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Virginia Lilly
March 5, 2024

Undergraduate Q&A: Virginia Lilly

Written By: Adam Malecek


Virginia Lilly, a junior majoring in nuclear engineering, shares insights about her experience in the Department of Nuclear Engineering and Engineering Physics at the University of Wisconsin-Madison.

Why did you choose UW-Madison?

Coming from Westchester, New York, big schools in the Midwest like Michigan, Indiana and Wisconsin were always present on the list of colleges students applied for. I had heard all great things from my friends’ older siblings who attended UW-Madison and, in the end, I was between UW-Madison and Purdue. After a visit to Madison in late April of my senior year I was sold!

What drew you to the Department of Nuclear Engineering and Engineering Physics?

I considered joining the Navy when I was in high school and became interested in aircraft carriers because they can operate for long periods without refueling, thanks to nuclear power. I then applied to most of the colleges across the country with nuclear engineering programs and UW-Madison seemed like the best balance between a great education and student life. 

What have been the highlights of your nuclear engineering education so far?

Since the NEEP department is quite small, I know all the other students in my major and the faculty make an effort to know us, too. The first week of my freshman year, Paul Wilson, the chair of the NEEP department, reached out to the freshmen in the nuclear engineering major to set up a time to meet him and for us to meet each other. It meant a lot to me that at a school with nearly 40,000 undergraduate students, the chair of my department would take time out of his schedule to meet us. 

What’s been your favorite NEEP course?

NE 305: Introduction to Nuclear Engineering. It’s a great class that lays the foundation for future courses. We covered quantum mechanics, radioactive decay, fission and radiation detection. The instructor Laura Bartol is an excellent teacher and organized all of the content in easily digestible lectures.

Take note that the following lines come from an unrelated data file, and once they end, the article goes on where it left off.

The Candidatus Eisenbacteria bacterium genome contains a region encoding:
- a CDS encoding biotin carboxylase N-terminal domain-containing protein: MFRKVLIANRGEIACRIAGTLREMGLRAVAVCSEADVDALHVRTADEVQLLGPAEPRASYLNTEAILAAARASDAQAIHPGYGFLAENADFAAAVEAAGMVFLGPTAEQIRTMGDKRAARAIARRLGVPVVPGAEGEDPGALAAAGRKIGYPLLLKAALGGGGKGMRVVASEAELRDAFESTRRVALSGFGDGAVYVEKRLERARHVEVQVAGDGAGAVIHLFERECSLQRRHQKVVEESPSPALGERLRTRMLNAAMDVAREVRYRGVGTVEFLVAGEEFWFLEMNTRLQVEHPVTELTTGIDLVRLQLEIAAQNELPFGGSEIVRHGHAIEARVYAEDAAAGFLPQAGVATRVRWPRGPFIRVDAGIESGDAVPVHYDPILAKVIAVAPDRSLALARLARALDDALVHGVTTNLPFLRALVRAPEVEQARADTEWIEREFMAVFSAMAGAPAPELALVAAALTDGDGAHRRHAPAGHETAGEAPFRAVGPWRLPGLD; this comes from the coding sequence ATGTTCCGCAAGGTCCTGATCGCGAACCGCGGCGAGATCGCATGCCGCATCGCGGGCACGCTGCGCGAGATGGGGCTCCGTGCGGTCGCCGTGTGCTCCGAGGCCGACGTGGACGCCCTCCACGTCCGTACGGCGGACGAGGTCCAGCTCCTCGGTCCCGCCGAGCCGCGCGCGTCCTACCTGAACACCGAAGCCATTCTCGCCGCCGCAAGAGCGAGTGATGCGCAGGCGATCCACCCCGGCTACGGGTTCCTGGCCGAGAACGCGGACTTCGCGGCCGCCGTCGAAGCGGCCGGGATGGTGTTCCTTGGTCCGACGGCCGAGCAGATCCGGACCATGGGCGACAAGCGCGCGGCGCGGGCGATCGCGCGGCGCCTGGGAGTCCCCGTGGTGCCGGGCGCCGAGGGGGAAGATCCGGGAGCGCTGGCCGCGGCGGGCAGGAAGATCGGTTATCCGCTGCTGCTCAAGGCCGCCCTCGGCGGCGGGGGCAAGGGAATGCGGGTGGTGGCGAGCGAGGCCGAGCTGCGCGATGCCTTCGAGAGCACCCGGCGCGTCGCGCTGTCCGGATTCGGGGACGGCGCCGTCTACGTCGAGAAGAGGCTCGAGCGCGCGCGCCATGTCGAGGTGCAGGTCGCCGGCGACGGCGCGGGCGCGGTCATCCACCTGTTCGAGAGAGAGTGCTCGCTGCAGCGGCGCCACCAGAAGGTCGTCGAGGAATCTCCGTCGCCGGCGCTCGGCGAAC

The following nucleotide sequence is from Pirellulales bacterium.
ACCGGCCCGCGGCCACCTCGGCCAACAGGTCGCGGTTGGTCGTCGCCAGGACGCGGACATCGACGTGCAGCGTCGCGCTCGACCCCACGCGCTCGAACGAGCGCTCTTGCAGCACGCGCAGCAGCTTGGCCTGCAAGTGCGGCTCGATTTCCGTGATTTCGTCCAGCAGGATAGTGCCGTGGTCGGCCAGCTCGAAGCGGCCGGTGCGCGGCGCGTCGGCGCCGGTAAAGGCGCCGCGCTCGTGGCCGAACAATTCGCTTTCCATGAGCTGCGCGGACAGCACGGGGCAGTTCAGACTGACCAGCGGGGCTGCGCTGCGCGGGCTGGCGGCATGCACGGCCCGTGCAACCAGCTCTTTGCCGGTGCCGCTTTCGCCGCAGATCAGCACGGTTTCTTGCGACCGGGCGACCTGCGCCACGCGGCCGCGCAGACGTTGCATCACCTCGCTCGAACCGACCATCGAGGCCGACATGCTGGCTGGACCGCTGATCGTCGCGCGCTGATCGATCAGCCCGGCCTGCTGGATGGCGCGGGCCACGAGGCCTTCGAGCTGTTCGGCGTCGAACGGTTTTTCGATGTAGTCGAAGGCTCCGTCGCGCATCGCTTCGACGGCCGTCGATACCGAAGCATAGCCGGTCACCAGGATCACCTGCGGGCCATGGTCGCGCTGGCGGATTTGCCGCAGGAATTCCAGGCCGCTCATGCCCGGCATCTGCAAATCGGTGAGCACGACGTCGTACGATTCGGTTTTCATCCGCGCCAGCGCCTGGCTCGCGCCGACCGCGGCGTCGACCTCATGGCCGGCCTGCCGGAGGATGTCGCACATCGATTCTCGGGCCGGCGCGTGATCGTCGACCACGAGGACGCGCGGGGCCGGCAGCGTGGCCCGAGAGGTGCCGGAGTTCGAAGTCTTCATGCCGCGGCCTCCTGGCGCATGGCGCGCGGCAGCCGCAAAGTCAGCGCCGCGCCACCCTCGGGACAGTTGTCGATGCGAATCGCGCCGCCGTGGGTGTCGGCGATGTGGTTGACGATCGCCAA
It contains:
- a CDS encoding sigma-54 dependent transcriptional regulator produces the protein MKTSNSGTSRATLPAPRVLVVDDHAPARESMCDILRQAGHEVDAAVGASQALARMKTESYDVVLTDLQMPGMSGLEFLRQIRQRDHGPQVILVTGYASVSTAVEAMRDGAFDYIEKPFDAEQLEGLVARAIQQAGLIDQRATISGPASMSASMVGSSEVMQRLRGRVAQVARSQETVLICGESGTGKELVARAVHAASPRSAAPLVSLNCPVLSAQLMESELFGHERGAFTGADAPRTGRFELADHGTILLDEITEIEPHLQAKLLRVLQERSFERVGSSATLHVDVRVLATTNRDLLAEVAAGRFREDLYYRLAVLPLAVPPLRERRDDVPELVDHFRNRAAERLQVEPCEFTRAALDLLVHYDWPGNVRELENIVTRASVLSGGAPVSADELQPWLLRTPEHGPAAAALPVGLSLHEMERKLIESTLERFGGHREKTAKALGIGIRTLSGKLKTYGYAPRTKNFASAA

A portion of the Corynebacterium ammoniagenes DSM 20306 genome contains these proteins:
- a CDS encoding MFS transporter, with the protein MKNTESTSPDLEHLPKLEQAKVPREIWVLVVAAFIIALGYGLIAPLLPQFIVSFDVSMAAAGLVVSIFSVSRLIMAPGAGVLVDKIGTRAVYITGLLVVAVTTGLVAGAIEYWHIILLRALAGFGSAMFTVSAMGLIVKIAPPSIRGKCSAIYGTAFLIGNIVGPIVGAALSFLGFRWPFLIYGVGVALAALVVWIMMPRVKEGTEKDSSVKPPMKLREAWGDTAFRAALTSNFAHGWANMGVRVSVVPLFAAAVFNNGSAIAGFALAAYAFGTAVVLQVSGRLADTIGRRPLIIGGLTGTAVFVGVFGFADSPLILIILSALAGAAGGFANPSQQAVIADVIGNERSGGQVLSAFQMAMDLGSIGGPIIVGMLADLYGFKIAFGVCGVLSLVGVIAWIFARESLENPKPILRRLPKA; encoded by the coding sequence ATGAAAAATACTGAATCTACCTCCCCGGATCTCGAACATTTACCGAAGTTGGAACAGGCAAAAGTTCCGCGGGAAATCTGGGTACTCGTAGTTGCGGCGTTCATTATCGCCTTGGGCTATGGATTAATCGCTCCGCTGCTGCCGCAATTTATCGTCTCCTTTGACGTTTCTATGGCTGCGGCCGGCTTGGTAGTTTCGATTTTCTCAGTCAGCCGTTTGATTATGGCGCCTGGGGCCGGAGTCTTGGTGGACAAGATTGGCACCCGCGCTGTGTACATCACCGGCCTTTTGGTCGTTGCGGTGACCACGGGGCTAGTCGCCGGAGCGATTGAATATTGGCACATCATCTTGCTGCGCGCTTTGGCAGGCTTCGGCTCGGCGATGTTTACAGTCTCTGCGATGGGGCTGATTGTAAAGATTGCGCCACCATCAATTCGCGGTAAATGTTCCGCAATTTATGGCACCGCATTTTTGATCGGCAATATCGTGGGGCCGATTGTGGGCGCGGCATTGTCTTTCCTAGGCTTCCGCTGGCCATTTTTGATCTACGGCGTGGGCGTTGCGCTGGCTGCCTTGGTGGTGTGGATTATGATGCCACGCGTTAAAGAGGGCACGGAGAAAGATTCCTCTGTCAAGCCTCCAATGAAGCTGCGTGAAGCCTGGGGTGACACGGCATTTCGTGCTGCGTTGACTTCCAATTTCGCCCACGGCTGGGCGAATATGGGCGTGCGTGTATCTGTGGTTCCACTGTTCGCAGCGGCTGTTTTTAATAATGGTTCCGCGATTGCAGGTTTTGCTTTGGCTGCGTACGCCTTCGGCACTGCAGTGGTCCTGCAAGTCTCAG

What extracurricular activities or student orgs have you participated in at UW-Madison?   

I’m currently the vice president of the Wisconsin Engineering Student Council, which collaborates with Engineering Student Development Staff to plan events and support engineering related clubs on campus. Since WESC is closely linked with the College of Engineering, we can host large events to benefit all engineering students. In my position I have learned how to set reasonable goals for a team that consists of busy engineering students, take input and implement changes to our past practices, and to advocate for the concerns of my peers to staff. 

Are there any other experiences that have enriched your education?

Last summer I interned at General Dynamics Electric Boat in New London, Connecticut, which is one of two shipyards in the United States that makes the Navy’s nuclear submarines. I got the chance to tour the USS Idaho while it was under construction. Among other cool features it was interesting to learn about how the cooks onboard plan and cook the meals for the entire crew while at sea for months at a time. 

What are your career plans?

I’m interested in the economic side of engineering projects, especially since the main roadblock in most nuclear projects is cost. I’m currently researching methods to estimate advanced reactor cost, which I could see myself pursuing a career in.